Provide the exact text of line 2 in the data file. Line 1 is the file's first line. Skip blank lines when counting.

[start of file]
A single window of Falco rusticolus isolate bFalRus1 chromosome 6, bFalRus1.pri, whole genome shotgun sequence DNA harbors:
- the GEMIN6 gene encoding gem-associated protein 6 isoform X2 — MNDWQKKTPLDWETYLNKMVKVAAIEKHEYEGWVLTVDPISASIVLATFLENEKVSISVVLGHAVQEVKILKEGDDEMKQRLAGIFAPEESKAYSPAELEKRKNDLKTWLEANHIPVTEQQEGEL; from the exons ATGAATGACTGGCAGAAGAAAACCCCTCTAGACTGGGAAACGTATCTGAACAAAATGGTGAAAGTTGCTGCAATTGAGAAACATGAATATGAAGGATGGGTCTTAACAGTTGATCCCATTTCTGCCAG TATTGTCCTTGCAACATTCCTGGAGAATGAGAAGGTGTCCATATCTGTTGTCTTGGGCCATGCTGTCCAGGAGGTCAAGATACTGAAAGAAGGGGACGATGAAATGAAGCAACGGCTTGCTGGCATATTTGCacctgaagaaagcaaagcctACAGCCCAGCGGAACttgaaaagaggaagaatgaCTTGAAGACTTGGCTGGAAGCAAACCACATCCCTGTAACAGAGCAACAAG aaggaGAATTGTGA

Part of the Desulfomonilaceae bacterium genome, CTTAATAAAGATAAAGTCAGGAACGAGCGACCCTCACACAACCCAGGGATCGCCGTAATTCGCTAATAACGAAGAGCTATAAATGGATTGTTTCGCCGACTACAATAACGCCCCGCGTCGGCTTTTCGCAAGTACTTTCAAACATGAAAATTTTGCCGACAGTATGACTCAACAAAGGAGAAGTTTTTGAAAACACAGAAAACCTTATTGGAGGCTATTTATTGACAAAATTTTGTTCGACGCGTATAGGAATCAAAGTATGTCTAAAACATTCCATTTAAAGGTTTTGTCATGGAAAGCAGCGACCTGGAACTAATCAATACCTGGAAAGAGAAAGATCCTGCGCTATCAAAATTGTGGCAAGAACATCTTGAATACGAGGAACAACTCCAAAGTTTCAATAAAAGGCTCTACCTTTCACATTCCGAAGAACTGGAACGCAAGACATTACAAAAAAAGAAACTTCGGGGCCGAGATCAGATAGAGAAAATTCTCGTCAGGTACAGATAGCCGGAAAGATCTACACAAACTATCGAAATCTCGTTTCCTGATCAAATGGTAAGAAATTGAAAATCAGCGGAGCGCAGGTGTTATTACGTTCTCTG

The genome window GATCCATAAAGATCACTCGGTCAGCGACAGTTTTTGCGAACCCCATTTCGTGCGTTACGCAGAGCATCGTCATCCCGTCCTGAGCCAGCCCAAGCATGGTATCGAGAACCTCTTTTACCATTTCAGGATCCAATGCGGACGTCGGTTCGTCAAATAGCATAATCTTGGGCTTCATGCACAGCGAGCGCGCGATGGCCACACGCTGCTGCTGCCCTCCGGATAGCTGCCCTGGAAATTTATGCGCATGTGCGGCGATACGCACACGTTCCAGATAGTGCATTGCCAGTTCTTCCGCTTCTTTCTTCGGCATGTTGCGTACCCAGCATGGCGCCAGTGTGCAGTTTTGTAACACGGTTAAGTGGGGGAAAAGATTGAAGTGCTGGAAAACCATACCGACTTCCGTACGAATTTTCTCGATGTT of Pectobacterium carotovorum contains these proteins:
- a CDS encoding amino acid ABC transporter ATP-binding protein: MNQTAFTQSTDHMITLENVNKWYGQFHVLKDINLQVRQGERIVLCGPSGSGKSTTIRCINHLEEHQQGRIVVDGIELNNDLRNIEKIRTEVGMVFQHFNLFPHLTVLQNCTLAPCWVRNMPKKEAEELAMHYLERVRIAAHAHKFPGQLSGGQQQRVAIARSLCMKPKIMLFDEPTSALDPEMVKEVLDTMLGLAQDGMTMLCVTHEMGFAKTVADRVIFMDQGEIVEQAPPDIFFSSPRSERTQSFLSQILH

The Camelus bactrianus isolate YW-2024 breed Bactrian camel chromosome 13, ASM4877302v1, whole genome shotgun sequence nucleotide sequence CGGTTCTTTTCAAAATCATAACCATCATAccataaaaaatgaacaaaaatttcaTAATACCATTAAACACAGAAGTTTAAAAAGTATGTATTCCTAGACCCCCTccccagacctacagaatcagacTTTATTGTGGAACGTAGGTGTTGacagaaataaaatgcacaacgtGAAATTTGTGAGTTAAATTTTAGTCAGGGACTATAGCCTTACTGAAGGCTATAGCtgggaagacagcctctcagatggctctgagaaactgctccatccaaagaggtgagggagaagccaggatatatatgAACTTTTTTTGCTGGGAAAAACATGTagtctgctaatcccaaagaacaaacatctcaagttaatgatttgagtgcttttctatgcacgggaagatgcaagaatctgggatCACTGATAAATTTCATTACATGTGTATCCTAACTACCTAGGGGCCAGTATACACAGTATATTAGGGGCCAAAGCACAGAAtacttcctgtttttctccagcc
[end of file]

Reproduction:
- the GEMIN6 gene encoding gem-associated protein 6 isoform X2 — MNDWQKKTPLDWETYLNKMVKVAAIEKHEYEGWVLTVDPISASIVLATFLENEKVSISVVLGHAVQEVKILKEGDDEMKQRLAGIFAPEESKAYSPAELEKRKNDLKTWLEANHIPVTEQQEGEL; from the exons ATGAATGACTGGCAGAAGAAAACCCCTCTAGACTGGGAAACGTATCTGAACAAAATGGTGAAAGTTGCTGCAATTGAGAAACATGAATATGAAGGATGGGTCTTAACAGTTGATCCCATTTCTGCCAG TATTGTCCTTGCAACATTCCTGGAGAATGAGAAGGTGTCCATATCTGTTGTCTTGGGCCATGCTGTCCAGGAGGTCAAGATACTGAAAGAAGGGGACGATGAAATGAAGCAACGGCTTGCTGGCATATTTGCacctgaagaaagcaaagcctACAGCCCAGCGGAACttgaaaagaggaagaatgaCTTGAAGACTTGGCTGGAAGCAAACCACATCCCTGTAACAGAGCAACAAG aaggaGAATTGTGA